IN the second of three exclusive interviews, Argyle defender NIALL CANAVAN talks openly for the first time about living with an incurable illness
HAVING been diagnosed as having type 1 diabetes midway through last season, and assured that his son would not be similarly affected, Niall Canavan’s thoughts turned to his immediate future.
After more than 250 games for Scunthorpe United, Rochdale, Shrewsbury Town and the Republic of Ireland Under-21 side, would the 28-year-old central defender’s career be prematurely curtailed by his body’s inability to produce insulin?
Fate is a capricious mistress and, having dealt the Yorkshireman a blow, it delivered him a helping hand in the shape of a fellow sporting sufferer.
He said: “A lot of the people within this sector in the South West are very heavily aware of Henry Slade at Exeter Chiefs and, thankfully for me, one of the consultants I spoke to has worked quite closely with him.
“So, he was able to sort of reassure me on that level ‘You can still play – there’s no worries about that.
“They didn’t understand how I’d been playing with my sugars as high as they have been for however long I may have had it. Most people who have their sugars at that level can’t operate, never mind live a full professional sportsman lifestyle.
“They were able to spin it quickly for me in the sense that ‘It’s going to take some time to get used to and you’ll learn as you go along, but the best thing we can tell you is that you’ve been doing it and you’ve been playing well by all accounts while being ill, so, if we can sort this out, it only says good things for you.
“'You’ll feel better, you’ll be able to give more physically; there’s only upsides for you, given that this hasn’t stopped you yet.'
“That all I needed to hear at the time and I just tried to take it in my stride as best I could.”
Niall’s recognition of the illness that had affected his first half of his 2018-19 season coincided with a similar upturn in the Pilgrims’ fortunes
He said: “Things had just started to turn for us, so that helped a little bit. It was just something else to cope with. I wasn’t aware of it before and then, all of a sudden, I can check my blood sugar and, if it’s really high, I know why I don’t feel right.
“The hard thing that the medics were trying to get across to me was that there isn’t one fix for everyone and I was going to have to play it by ear. There would be times when I won’t have a clue what’s happening, the blood sugar levels will change and I’ll feel different without really understanding.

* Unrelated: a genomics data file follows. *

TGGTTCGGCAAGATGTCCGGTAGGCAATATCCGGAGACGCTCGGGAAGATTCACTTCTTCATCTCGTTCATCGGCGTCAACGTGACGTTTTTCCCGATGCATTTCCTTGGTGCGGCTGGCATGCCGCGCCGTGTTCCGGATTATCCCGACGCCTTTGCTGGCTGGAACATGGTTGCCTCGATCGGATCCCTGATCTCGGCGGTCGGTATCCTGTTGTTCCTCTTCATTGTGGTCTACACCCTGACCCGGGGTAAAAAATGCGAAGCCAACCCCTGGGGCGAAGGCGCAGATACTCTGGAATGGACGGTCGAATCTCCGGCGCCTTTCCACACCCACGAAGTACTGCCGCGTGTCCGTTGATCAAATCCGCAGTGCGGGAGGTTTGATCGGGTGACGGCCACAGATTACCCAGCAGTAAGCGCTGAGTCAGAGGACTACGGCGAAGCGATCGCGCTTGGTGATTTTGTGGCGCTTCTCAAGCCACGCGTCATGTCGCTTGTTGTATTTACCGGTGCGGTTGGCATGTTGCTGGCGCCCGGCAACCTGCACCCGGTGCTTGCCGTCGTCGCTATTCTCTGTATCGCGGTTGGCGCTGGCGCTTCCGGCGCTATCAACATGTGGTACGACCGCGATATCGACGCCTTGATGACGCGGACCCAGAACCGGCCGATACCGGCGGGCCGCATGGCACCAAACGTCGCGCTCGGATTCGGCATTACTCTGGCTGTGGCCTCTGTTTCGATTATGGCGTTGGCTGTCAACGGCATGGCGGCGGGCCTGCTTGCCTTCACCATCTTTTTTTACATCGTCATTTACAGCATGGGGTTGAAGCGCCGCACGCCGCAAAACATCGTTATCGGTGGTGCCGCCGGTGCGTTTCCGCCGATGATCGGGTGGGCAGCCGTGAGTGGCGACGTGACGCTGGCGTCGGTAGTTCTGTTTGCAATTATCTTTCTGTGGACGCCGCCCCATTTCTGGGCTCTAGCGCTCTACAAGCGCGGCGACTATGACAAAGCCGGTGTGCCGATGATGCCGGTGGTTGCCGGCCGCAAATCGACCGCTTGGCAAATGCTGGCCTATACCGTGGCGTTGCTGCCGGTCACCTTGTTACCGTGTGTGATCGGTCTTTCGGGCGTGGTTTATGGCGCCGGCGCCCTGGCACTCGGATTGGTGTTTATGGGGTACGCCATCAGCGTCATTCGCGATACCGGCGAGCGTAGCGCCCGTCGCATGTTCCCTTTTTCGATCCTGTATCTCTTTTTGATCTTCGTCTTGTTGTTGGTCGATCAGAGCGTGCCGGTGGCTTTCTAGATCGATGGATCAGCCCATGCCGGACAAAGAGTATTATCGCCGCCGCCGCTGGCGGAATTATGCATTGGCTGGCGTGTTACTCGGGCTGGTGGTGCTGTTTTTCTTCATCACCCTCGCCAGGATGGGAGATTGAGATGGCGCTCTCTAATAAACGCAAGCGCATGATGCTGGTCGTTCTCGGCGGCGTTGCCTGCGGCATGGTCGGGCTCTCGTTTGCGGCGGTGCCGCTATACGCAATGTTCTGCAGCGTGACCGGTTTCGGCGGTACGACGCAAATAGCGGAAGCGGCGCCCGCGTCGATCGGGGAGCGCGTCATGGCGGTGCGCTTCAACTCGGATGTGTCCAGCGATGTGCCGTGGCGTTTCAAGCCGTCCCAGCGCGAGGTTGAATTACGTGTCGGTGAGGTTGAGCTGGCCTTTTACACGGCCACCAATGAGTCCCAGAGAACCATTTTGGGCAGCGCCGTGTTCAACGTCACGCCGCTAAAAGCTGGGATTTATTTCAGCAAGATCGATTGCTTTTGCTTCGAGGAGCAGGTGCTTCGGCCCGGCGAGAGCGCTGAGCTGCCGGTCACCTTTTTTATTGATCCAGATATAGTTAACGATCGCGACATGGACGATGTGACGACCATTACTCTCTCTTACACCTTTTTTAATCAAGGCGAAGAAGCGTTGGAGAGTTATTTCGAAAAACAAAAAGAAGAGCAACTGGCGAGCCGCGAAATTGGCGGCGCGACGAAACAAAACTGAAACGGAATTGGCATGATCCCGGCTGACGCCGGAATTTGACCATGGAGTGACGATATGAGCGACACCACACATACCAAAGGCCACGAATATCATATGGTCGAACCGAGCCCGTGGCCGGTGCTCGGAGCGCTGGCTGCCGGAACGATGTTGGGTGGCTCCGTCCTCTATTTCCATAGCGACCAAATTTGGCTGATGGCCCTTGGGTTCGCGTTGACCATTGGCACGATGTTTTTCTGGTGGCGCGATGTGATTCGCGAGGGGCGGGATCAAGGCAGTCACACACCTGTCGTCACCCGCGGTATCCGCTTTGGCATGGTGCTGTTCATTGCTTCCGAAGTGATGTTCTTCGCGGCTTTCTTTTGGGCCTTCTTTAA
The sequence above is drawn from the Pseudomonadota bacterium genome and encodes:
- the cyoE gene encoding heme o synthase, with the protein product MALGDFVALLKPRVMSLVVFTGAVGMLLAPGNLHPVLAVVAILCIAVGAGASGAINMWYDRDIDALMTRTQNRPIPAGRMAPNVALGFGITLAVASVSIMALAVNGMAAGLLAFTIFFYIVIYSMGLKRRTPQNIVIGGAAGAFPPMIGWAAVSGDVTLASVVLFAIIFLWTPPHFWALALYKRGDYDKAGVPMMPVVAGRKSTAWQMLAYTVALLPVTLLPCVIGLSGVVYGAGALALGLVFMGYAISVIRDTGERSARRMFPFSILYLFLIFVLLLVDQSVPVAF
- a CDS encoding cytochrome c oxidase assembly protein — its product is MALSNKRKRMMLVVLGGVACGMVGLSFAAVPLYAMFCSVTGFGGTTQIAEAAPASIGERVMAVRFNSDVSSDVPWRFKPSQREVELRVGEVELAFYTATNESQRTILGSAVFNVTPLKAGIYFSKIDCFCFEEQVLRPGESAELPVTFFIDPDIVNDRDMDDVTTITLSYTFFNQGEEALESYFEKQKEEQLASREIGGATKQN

“The staff at Derriford Hospital have been really good. If ever I’ve needed anything, they’ve been on the end of the ’phone, or I can email them and they can get straight back to me whenever I have any questions, which I have at certain times.”
Those questions have revolved around supplying his body, initially through injections, with the insulin that it is incapable of manufacturing itself, without which Niall will suffer serious harm. At the other end of the scale, too much insulin can lead to hypoglycaemia that, if ignored, can be fatal.
“Last summer was my chance to sit down and properly look at things,” said Niall. “I was very slowly increasing insulin at the start, because I don’t want to send me the other way and end up in a coma. It’s been very much trial and error and trying things, and I’ve got it wrong at different times.
“Training is the best time to try and figure stuff out, but it was hard, at times, because I’d gone from being in a state where I’d had a lot of sugar in my body and I couldn’t use it so I was passing between 800-1,400 hundred calories a day.
“So I had a real craving for sugar all the time: the famine amongst the feast – your body has got everything there it needs to use but can’t use it, so it cries out for more and just makes the problem worse.
“I’d gone from having a very, very sweet tooth to suddenly not really being bothered at all. You’ll see me carrying around sweets or something and it’s not because I’m craving sweets, it’s because if I need them, I can take them, and it keeps me going.”
Dealing with diabetes off the field is one thing; on it is an altogether different test.
“Games were a challenge – I am not going to lie,” he said. “We found out very quickly that adrenaline blocks the ability to use the insulin you’ve got.
“I remember the first game that I played after I’d been injecting. I came off after 80 minutes because I was absolutely spent, and I started cramping. I remember that the other side put a ball down the channel and I’d seen it out of play. Kyle [Letheren] was in goal and I turned and looked at him and he said ‘Are you alright?’ and I said ‘Not really, no – I don’t think I’ve got anything left’.
“I came off and my blood sugar level was 30, which is incredibly high – for optimum performance, you want to be between 5-8. By the time I got home an hour later, my level had dropped to 8. I went on the phone to my old man for 10-15 minutes, like I always do, and I checked it again – now 4.
“I started getting the cramping feelings. I had this big build-up of getting everything right for the game and then, as soon as I’d be finished, everything wore off and my body started spasming because it couldn’t cope.
“So, it was just a bit mad.”
Finding out how to deal with the madness was now the challenge.
Next: “As soon as you get any sort of complacency, it’s the sort of thing that can really bite you in the backside.”
For more information about diabetes, go here. www.diabetes.org.uk